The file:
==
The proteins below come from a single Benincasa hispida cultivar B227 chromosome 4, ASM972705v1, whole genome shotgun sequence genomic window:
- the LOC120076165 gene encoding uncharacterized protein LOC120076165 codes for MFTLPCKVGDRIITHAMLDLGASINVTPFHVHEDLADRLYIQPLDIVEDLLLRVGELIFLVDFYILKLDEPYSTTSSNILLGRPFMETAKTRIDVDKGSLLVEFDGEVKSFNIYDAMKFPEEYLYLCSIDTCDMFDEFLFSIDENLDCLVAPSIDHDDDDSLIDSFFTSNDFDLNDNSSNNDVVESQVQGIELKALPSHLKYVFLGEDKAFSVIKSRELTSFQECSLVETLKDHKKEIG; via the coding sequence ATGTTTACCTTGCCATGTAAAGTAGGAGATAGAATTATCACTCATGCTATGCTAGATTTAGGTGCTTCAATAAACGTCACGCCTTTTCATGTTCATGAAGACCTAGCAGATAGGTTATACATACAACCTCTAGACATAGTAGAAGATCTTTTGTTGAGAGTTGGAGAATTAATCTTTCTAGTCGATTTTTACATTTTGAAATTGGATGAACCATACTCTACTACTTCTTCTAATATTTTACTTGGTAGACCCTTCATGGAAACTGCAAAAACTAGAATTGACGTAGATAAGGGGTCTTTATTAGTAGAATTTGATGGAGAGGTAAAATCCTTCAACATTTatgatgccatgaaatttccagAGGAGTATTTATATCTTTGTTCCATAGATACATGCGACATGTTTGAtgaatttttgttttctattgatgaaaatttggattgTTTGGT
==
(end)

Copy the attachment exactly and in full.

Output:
The proteins below come from a single Benincasa hispida cultivar B227 chromosome 4, ASM972705v1, whole genome shotgun sequence genomic window:
- the LOC120076165 gene encoding uncharacterized protein LOC120076165 codes for MFTLPCKVGDRIITHAMLDLGASINVTPFHVHEDLADRLYIQPLDIVEDLLLRVGELIFLVDFYILKLDEPYSTTSSNILLGRPFMETAKTRIDVDKGSLLVEFDGEVKSFNIYDAMKFPEEYLYLCSIDTCDMFDEFLFSIDENLDCLVAPSIDHDDDDSLIDSFFTSNDFDLNDNSSNNDVVESQVQGIELKALPSHLKYVFLGEDKAFSVIKSRELTSFQECSLVETLKDHKKEIG; via the coding sequence ATGTTTACCTTGCCATGTAAAGTAGGAGATAGAATTATCACTCATGCTATGCTAGATTTAGGTGCTTCAATAAACGTCACGCCTTTTCATGTTCATGAAGACCTAGCAGATAGGTTATACATACAACCTCTAGACATAGTAGAAGATCTTTTGTTGAGAGTTGGAGAATTAATCTTTCTAGTCGATTTTTACATTTTGAAATTGGATGAACCATACTCTACTACTTCTTCTAATATTTTACTTGGTAGACCCTTCATGGAAACTGCAAAAACTAGAATTGACGTAGATAAGGGGTCTTTATTAGTAGAATTTGATGGAGAGGTAAAATCCTTCAACATTTatgatgccatgaaatttccagAGGAGTATTTATATCTTTGTTCCATAGATACATGCGACATGTTTGAtgaatttttgttttctattgatgaaaatttggattgTTTGGT